Red Clydeside: A history of the labour movement in Glasgow 1910-1932


Leaflet entitled 'National strike aftermath - To the citizens of Glasgow', Sep 1927

image from Red Clydeside collection

The immediate aftermath of the General Strike of 1926 proved to be a bitter experience for many workers. Many employers, sensing the bewilderment and turmoil within the trade union movement attempted to turn the workers defeat into a rout by introducing non-unionised policies into their works and by refusing to reinstate trade unionists. In some trades, such as railways and printing, workers suffered widespread victimisation. Glasgow Tramways refused to reinstate 316 employees after the strike and Glasgow newspaper publishers George Outram introduced a non-unionised workforce policy.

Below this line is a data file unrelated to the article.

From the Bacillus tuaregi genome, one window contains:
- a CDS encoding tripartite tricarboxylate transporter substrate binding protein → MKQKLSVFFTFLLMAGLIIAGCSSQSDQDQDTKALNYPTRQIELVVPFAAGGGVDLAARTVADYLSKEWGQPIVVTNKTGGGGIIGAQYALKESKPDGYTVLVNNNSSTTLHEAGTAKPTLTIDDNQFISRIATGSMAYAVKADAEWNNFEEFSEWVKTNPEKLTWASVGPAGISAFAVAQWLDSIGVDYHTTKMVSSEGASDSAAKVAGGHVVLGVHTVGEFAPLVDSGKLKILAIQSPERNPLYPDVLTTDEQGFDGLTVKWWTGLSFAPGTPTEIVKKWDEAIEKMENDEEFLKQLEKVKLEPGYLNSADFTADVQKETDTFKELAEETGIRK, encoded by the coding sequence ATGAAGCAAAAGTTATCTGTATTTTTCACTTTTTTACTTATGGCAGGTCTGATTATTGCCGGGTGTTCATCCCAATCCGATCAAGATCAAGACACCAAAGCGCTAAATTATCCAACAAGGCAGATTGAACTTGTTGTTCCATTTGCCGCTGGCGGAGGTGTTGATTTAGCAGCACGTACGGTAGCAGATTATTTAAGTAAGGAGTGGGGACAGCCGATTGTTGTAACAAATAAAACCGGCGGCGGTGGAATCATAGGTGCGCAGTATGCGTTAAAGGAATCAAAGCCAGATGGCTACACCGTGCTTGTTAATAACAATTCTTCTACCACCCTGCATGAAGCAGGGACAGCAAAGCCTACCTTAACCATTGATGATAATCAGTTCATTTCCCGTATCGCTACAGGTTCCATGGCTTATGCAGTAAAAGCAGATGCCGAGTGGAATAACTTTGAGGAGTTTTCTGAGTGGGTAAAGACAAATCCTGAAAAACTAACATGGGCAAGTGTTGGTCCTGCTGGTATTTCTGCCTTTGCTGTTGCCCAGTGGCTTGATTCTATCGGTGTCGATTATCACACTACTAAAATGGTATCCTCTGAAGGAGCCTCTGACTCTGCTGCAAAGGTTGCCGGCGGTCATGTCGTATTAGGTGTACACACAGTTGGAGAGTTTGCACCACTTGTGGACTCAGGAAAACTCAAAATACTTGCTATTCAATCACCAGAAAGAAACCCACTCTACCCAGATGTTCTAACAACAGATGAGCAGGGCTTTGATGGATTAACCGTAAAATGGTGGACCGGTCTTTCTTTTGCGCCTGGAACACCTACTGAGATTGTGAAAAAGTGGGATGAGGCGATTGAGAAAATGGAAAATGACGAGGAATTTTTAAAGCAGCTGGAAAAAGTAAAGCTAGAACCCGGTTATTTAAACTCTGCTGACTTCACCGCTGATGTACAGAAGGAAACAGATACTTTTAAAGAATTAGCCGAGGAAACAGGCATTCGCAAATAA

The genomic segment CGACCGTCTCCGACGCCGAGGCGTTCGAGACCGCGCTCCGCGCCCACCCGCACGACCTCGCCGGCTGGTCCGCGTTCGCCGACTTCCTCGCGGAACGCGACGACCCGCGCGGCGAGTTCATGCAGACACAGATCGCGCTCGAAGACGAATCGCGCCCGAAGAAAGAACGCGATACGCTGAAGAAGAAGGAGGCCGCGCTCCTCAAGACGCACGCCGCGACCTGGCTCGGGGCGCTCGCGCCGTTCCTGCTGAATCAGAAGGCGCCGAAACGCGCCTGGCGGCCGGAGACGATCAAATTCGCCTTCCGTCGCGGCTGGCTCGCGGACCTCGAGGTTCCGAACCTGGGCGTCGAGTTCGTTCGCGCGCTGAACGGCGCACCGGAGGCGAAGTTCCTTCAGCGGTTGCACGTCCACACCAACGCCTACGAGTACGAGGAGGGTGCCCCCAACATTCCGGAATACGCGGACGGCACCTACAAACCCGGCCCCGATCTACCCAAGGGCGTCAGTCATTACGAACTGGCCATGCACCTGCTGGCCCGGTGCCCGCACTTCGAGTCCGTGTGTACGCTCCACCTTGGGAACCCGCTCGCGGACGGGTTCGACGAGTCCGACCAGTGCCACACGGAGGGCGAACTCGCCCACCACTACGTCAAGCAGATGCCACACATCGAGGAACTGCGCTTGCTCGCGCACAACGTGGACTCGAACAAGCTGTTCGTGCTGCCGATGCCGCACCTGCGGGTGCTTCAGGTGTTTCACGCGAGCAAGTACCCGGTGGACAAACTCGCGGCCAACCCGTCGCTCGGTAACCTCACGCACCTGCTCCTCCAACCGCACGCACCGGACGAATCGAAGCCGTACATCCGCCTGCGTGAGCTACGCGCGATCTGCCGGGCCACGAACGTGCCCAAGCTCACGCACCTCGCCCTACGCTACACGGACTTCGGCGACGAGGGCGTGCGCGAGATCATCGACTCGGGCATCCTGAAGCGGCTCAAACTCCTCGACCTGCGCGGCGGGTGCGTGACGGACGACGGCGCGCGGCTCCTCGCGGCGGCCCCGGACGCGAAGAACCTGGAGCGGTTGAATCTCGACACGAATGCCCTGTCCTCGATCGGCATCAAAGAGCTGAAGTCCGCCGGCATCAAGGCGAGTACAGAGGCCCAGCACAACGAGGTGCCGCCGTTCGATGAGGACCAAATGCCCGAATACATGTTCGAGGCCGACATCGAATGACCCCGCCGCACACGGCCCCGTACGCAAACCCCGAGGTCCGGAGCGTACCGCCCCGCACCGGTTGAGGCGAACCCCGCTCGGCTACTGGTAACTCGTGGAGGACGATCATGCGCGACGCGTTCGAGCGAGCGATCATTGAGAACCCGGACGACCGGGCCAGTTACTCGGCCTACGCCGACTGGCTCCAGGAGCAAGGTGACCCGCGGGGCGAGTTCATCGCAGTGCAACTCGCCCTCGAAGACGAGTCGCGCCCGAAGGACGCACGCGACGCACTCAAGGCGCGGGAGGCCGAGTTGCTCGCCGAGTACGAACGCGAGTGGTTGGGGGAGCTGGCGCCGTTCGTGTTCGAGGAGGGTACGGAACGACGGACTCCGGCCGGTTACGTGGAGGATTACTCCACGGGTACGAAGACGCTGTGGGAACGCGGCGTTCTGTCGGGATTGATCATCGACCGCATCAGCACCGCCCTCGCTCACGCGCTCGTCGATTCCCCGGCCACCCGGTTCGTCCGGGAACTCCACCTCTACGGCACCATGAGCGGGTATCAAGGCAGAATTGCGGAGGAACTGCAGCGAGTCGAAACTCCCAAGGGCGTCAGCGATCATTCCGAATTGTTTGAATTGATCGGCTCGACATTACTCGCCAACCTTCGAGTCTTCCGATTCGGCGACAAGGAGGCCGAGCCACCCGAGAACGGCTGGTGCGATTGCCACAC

There was widespread suspicions within the movement that a blacklist was being circulated amongst employers as many ordinary trade unionists who played an active role during the General Strike found it extremely difficult to find employment after the strike, with many remaining unemployed for years afterwards.

The real extent of victimisation, however, is very difficult to estimate because besides the dismissal of militants and the replacement of workers by volunteers, there was also an increase in redundancy due to the reduced circumstances of many trades. Nevertheless most employers tried to reinstate their men under new conditions which meant new bargaining arrangements and in many cases substantial wage cuts.

Source: Glasgow Trades Council Collection, Glasgow City Archives